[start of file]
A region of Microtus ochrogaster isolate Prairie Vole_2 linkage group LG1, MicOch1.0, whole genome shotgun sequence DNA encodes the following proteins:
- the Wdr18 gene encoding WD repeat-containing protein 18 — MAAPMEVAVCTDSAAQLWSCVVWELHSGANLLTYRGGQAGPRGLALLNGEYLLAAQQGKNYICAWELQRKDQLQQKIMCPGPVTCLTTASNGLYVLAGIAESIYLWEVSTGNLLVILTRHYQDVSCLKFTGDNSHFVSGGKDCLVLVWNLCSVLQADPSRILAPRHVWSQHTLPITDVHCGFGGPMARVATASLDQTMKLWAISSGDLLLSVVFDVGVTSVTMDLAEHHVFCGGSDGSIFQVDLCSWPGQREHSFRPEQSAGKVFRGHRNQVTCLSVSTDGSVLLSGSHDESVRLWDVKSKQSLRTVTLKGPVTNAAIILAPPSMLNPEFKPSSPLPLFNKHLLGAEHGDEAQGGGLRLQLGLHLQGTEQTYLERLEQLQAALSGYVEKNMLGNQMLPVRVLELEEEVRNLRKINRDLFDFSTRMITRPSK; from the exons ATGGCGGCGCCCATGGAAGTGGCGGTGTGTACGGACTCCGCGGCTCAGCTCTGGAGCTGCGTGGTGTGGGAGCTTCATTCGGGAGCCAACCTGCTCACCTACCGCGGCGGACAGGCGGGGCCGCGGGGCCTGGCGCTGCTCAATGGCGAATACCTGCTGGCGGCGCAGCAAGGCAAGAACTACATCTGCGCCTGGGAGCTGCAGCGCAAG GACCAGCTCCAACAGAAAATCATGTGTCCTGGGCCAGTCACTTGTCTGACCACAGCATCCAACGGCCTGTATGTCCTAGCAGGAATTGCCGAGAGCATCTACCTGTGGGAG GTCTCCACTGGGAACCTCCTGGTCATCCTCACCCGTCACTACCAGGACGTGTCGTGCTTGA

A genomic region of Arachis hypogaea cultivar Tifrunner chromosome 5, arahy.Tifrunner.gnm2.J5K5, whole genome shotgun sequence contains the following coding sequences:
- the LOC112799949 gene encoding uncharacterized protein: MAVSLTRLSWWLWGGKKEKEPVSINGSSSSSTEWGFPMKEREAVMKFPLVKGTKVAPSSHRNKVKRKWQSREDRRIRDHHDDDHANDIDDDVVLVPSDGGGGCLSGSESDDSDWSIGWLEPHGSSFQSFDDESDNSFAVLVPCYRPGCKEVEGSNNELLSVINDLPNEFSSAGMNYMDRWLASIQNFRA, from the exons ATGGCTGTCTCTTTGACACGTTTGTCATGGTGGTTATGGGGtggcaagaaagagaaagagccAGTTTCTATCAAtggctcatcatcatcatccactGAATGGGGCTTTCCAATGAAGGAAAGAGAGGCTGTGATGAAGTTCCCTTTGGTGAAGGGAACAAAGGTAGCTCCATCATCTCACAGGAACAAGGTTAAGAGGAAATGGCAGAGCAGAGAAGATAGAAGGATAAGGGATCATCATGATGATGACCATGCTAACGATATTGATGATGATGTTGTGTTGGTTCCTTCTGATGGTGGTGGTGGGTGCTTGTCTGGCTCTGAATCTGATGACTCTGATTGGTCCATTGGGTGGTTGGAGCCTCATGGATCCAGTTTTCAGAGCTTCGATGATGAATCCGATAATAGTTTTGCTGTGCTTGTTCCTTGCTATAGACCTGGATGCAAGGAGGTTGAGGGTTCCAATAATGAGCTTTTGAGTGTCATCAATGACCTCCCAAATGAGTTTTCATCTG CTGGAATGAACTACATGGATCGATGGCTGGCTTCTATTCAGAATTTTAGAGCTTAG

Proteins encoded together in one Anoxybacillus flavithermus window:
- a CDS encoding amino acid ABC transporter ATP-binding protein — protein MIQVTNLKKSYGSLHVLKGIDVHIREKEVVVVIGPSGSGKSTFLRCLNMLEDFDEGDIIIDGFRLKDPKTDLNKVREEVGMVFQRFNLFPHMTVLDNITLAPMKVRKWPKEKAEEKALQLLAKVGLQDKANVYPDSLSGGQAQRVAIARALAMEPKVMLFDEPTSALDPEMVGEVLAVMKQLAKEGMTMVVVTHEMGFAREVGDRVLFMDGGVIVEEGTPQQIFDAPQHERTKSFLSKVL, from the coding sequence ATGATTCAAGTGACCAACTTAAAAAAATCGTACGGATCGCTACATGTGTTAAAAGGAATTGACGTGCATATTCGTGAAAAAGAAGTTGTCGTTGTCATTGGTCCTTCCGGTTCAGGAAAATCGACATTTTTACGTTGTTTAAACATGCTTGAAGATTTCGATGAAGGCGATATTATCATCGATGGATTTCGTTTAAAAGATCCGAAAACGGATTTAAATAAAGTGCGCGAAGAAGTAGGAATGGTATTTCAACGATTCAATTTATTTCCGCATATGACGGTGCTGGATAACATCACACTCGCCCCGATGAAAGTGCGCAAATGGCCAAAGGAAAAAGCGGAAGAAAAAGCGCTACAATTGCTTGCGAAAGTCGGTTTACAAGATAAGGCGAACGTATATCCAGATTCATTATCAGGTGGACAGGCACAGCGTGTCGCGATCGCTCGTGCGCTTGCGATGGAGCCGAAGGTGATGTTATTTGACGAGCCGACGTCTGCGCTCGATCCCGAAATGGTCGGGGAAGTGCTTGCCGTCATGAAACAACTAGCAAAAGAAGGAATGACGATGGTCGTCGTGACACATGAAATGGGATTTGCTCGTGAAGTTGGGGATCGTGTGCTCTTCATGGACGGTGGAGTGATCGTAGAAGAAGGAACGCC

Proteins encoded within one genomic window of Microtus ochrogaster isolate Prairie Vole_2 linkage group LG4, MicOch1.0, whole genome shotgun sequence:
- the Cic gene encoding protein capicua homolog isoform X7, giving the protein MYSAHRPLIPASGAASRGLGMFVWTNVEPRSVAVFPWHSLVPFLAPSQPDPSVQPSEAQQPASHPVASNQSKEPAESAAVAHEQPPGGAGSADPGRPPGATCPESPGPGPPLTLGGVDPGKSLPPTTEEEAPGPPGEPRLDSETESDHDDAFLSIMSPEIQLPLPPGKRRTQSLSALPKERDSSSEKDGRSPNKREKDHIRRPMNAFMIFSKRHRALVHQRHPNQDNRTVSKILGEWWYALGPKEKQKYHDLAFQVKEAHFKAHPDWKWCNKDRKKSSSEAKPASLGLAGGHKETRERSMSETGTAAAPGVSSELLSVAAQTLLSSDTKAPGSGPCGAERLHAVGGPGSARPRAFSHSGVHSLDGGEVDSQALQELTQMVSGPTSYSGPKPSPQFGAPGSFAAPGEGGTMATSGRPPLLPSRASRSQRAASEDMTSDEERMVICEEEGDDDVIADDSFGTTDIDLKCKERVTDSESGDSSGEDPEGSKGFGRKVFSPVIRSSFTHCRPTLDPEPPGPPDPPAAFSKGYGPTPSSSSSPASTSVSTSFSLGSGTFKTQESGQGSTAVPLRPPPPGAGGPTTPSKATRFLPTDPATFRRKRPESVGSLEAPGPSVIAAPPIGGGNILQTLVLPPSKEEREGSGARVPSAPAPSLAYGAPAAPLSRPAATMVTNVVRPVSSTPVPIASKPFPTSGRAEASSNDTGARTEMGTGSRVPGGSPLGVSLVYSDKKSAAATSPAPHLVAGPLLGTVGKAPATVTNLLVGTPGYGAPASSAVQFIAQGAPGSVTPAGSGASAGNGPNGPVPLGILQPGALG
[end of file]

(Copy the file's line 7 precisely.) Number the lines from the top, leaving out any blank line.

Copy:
Proteins encoded within one genomic window of Microtus ochrogaster isolate Prairie Vole_2 linkage group LG4, MicOch1.0, whole genome shotgun sequence: